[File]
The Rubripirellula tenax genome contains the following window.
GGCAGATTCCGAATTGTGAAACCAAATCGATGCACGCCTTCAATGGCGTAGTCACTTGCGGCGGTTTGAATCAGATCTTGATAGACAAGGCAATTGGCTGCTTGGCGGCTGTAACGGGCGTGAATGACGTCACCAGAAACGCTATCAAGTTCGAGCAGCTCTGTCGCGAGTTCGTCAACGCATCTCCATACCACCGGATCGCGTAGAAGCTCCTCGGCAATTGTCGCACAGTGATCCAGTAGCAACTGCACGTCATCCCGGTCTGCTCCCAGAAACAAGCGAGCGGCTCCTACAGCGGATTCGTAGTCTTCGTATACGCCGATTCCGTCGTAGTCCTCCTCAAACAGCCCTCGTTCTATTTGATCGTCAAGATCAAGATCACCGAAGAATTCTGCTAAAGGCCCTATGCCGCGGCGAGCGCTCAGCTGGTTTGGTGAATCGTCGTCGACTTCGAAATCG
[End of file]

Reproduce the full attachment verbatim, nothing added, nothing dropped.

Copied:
The Rubripirellula tenax genome contains the following window.
GGCAGATTCCGAATTGTGAAACCAAATCGATGCACGCCTTCAATGGCGTAGTCACTTGCGGCGGTTTGAATCAGATCTTGATAGACAAGGCAATTGGCTGCTTGGCGGCTGTAACGGGCGTGAATGACGTCACCAGAAACGCTATCAAGTTCGAGCAGCTCTGTCGCGAGTTCGTCAACGCATCTCCATACCACCGGATCGCGTAGAAGCTCCTCGGCAATTGTCGCACAGTGATCCAGTAGCAACTGCACGTCATCCCGGTCTGCTCCCAGAAACAAGCGAGCGGCTCCTACAGCGGATTCGTAGTCTTCGTATACGCCGATTCCGTCGTAGTCCTCCTCAAACAGCCCTCGTTCTATTTGATCGTCAAGATCAAGATCACCGAAGAATTCTGCTAAAGGCCCTATGCCGCGGCGAGCGCTCAGCTGGTTTGGTGAATCGTCGTCGACTTCGAAATCG